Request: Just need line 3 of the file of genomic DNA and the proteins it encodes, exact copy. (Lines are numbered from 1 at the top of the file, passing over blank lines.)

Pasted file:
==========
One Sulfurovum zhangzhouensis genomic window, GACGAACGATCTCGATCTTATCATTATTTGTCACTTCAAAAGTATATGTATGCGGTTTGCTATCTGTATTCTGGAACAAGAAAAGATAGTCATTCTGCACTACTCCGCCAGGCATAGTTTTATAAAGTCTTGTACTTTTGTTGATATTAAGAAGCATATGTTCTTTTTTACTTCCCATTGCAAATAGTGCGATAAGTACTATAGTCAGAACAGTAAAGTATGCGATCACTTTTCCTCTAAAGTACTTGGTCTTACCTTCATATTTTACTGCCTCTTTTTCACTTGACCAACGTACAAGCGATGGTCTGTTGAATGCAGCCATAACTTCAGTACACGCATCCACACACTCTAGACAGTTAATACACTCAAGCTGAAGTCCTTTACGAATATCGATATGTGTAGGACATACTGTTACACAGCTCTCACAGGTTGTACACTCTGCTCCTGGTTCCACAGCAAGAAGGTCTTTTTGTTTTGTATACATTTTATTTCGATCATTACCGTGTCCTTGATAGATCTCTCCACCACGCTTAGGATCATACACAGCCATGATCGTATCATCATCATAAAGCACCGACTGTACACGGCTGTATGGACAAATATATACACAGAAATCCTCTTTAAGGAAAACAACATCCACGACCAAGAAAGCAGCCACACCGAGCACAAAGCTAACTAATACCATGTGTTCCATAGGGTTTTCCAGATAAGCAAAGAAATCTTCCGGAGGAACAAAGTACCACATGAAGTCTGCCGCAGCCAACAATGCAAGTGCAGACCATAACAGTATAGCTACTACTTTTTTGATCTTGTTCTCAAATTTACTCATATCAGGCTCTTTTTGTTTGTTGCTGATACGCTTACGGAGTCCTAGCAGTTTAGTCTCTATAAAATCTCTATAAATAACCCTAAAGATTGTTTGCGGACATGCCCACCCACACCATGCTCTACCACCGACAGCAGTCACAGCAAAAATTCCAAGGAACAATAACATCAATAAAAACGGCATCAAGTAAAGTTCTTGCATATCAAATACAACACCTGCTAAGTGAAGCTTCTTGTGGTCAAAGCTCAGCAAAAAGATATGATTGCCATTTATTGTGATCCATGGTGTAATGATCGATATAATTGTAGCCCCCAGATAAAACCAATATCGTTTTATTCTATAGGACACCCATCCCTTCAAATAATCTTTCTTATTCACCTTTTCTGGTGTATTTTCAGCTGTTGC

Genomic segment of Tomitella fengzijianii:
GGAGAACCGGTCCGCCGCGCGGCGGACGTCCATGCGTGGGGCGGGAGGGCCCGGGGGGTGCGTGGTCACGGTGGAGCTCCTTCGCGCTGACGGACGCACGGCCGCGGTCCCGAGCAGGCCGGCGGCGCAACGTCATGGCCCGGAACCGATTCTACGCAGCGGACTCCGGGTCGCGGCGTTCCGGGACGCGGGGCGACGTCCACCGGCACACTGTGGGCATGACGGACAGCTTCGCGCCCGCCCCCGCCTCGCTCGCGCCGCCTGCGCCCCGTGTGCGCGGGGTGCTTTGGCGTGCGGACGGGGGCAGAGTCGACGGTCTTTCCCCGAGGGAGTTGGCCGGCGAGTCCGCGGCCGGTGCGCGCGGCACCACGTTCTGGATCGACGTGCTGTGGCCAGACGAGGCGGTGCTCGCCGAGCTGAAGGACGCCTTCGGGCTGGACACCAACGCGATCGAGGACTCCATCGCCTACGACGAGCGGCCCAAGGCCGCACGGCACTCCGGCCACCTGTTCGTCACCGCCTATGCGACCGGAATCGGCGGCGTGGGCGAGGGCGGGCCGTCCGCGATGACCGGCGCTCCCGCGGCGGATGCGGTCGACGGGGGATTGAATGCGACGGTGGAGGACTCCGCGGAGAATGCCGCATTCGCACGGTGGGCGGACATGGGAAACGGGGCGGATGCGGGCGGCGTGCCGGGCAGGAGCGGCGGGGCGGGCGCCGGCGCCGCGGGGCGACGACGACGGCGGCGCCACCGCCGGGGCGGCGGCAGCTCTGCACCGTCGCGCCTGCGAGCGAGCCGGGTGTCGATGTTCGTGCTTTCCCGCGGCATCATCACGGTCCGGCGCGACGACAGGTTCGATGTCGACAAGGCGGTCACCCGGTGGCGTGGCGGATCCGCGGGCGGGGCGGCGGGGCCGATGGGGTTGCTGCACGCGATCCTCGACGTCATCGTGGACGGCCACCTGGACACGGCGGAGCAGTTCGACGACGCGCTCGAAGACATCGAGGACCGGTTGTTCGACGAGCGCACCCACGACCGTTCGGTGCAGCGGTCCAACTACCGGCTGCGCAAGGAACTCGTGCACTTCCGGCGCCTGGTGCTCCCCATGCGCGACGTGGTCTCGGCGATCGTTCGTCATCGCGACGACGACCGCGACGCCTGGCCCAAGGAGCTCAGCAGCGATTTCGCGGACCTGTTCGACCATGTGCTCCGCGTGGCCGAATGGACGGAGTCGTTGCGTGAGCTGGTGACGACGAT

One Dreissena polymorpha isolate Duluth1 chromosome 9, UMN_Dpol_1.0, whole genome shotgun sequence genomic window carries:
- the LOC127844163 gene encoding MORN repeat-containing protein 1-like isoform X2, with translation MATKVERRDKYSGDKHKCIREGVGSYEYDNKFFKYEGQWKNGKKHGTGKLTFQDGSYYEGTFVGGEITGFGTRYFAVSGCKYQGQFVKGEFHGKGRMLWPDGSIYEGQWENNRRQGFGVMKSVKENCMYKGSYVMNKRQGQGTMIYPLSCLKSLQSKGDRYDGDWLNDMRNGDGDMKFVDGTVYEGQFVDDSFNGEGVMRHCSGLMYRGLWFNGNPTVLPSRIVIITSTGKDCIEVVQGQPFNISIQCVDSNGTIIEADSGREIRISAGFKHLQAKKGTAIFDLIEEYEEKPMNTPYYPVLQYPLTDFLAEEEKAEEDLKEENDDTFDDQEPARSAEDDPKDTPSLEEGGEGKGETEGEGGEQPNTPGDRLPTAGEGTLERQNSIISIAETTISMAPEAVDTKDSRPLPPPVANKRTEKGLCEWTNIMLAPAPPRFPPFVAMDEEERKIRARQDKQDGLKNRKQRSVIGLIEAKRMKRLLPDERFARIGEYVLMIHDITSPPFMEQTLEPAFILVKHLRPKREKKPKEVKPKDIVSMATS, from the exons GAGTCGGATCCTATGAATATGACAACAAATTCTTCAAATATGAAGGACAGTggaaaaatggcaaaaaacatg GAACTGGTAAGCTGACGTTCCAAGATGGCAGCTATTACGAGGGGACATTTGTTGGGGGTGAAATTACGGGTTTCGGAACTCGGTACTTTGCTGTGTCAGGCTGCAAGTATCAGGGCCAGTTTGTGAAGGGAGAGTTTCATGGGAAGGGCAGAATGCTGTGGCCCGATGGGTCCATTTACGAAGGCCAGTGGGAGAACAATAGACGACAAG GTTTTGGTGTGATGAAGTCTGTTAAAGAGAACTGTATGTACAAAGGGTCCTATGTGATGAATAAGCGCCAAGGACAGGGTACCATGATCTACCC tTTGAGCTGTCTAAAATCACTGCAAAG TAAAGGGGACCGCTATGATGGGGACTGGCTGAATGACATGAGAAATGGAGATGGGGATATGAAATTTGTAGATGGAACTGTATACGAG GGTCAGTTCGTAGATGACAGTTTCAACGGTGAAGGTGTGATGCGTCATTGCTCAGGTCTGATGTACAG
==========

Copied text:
GGAGAACCGGTCCGCCGCGCGGCGGACGTCCATGCGTGGGGCGGGAGGGCCCGGGGGGTGCGTGGTCACGGTGGAGCTCCTTCGCGCTGACGGACGCACGGCCGCGGTCCCGAGCAGGCCGGCGGCGCAACGTCATGGCCCGGAACCGATTCTACGCAGCGGACTCCGGGTCGCGGCGTTCCGGGACGCGGGGCGACGTCCACCGGCACACTGTGGGCATGACGGACAGCTTCGCGCCCGCCCCCGCCTCGCTCGCGCCGCCTGCGCCCCGTGTGCGCGGGGTGCTTTGGCGTGCGGACGGGGGCAGAGTCGACGGTCTTTCCCCGAGGGAGTTGGCCGGCGAGTCCGCGGCCGGTGCGCGCGGCACCACGTTCTGGATCGACGTGCTGTGGCCAGACGAGGCGGTGCTCGCCGAGCTGAAGGACGCCTTCGGGCTGGACACCAACGCGATCGAGGACTCCATCGCCTACGACGAGCGGCCCAAGGCCGCACGGCACTCCGGCCACCTGTTCGTCACCGCCTATGCGACCGGAATCGGCGGCGTGGGCGAGGGCGGGCCGTCCGCGATGACCGGCGCTCCCGCGGCGGATGCGGTCGACGGGGGATTGAATGCGACGGTGGAGGACTCCGCGGAGAATGCCGCATTCGCACGGTGGGCGGACATGGGAAACGGGGCGGATGCGGGCGGCGTGCCGGGCAGGAGCGGCGGGGCGGGCGCCGGCGCCGCGGGGCGACGACGACGGCGGCGCCACCGCCGGGGCGGCGGCAGCTCTGCACCGTCGCGCCTGCGAGCGAGCCGGGTGTCGATGTTCGTGCTTTCCCGCGGCATCATCACGGTCCGGCGCGACGACAGGTTCGATGTCGACAAGGCGGTCACCCGGTGGCGTGGCGGATCCGCGGGCGGGGCGGCGGGGCCGATGGGGTTGCTGCACGCGATCCTCGACGTCATCGTGGACGGCCACCTGGACACGGCGGAGCAGTTCGACGACGCGCTCGAAGACATCGAGGACCGGTTGTTCGACGAGCGCACCCACGACCGTTCGGTGCAGCGGTCCAACTACCGGCTGCGCAAGGAACTCGTGCACTTCCGGCGCCTGGTGCTCCCCATGCGCGACGTGGTCTCGGCGATCGTTCGTCATCGCGACGACGACCGCGACGCCTGGCCCAAGGAGCTCAGCAGCGATTTCGCGGACCTGTTCGACCATGTGCTCCGCGTGGCCGAATGGACGGAGTCGTTGCGTGAGCTGGTGACGACGAT